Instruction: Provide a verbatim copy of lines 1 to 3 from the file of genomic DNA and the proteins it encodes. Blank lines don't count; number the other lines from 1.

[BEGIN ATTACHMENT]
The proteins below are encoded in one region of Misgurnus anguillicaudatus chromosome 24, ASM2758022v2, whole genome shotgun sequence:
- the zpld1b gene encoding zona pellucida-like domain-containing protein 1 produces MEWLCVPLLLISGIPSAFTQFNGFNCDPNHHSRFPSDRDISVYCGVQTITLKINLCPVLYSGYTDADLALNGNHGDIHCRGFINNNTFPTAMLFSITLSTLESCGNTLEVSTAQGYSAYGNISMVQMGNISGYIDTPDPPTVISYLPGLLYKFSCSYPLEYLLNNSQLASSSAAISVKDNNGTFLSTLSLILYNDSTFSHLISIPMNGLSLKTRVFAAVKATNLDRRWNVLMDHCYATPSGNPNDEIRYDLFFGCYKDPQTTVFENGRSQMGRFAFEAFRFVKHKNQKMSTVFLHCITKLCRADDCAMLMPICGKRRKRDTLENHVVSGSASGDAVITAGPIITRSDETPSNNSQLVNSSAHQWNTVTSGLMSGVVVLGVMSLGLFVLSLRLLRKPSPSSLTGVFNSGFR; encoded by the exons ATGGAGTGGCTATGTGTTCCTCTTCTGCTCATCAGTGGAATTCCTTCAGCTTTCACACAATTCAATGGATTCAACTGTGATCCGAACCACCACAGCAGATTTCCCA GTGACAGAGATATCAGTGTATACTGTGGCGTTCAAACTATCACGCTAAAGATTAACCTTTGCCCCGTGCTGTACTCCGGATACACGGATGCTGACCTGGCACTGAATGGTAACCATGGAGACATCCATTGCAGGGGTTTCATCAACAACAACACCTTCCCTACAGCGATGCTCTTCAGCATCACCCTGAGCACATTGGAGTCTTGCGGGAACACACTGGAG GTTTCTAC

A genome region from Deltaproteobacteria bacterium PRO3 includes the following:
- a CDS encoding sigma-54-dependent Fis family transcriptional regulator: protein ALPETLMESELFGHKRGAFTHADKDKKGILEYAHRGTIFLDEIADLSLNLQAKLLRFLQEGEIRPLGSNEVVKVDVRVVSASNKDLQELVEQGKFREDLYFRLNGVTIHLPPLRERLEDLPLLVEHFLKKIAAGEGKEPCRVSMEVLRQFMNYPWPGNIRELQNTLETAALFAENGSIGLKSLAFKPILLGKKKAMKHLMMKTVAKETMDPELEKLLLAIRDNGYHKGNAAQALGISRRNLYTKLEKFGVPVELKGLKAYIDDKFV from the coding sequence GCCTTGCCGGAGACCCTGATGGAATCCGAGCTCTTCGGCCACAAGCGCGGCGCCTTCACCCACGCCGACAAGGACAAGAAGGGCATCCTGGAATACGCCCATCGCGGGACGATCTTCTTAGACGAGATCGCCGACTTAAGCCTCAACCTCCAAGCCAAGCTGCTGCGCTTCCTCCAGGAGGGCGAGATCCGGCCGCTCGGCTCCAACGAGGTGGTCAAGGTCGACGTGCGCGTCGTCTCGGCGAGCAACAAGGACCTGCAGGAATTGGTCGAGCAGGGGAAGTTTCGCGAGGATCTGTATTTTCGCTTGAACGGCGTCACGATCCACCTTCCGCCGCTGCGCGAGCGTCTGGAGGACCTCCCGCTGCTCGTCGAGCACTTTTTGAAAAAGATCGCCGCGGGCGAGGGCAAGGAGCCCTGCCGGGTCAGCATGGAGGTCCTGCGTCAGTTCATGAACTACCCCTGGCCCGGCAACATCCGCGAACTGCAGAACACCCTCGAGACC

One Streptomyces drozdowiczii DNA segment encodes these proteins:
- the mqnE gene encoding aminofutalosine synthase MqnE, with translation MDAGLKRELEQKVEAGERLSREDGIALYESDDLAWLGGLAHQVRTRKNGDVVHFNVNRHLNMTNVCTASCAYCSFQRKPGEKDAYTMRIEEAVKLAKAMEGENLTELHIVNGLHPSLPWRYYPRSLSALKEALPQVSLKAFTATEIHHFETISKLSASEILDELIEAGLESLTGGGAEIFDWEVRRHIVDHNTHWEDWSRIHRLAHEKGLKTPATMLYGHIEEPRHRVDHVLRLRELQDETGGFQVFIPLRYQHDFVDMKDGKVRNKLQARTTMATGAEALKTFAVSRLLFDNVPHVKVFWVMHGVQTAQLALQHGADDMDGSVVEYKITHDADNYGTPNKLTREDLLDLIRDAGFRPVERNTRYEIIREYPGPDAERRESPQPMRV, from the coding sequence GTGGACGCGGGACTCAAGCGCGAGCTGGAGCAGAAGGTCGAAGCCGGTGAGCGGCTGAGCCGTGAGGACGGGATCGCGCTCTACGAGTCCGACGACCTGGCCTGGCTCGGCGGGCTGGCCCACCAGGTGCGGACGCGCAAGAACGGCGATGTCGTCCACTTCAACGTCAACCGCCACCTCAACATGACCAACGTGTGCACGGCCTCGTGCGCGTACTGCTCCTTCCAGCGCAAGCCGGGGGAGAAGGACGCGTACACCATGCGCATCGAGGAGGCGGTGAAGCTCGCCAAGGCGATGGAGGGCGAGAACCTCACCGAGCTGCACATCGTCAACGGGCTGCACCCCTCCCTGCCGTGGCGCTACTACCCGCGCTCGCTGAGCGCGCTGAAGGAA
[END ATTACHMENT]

The proteins below are encoded in one region of Misgurnus anguillicaudatus chromosome 24, ASM2758022v2, whole genome shotgun sequence:
- the zpld1b gene encoding zona pellucida-like domain-containing protein 1 produces MEWLCVPLLLISGIPSAFTQFNGFNCDPNHHSRFPSDRDISVYCGVQTITLKINLCPVLYSGYTDADLALNGNHGDIHCRGFINNNTFPTAMLFSITLSTLESCGNTLEVSTAQGYSAYGNISMVQMGNISGYIDTPDPPTVISYLPGLLYKFSCSYPLEYLLNNSQLASSSAAISVKDNNGTFLSTLSLILYNDSTFSHLISIPMNGLSLKTRVFAAVKATNLDRRWNVLMDHCYATPSGNPNDEIRYDLFFGCYKDPQTTVFENGRSQMGRFAFEAFRFVKHKNQKMSTVFLHCITKLCRADDCAMLMPICGKRRKRDTLENHVVSGSASGDAVITAGPIITRSDETPSNNSQLVNSSAHQWNTVTSGLMSGVVVLGVMSLGLFVLSLRLLRKPSPSSLTGVFNSGFR; encoded by the exons ATGGAGTGGCTATGTGTTCCTCTTCTGCTCATCAGTGGAATTCCTTCAGCTTTCACACAATTCAATGGATTCAACTGTGATCCGAACCACCACAGCAGATTTCCCA GTGACAGAGATATCAGTGTATACTGTGGCGTTCAAACTATCACGCTAAAGATTAACCTTTGCCCCGTGCTGTACTCCGGATACACGGATGCTGACCTGGCACTGAATGGTAACCATGGAGACATCCATTGCAGGGGTTTCATCAACAACAACACCTTCCCTACAGCGATGCTCTTCAGCATCACCCTGAGCACATTGGAGTCTTGCGGGAACACACTGGAG GTTTCTAC

A genome region from Deltaproteobacteria bacterium PRO3 includes the following: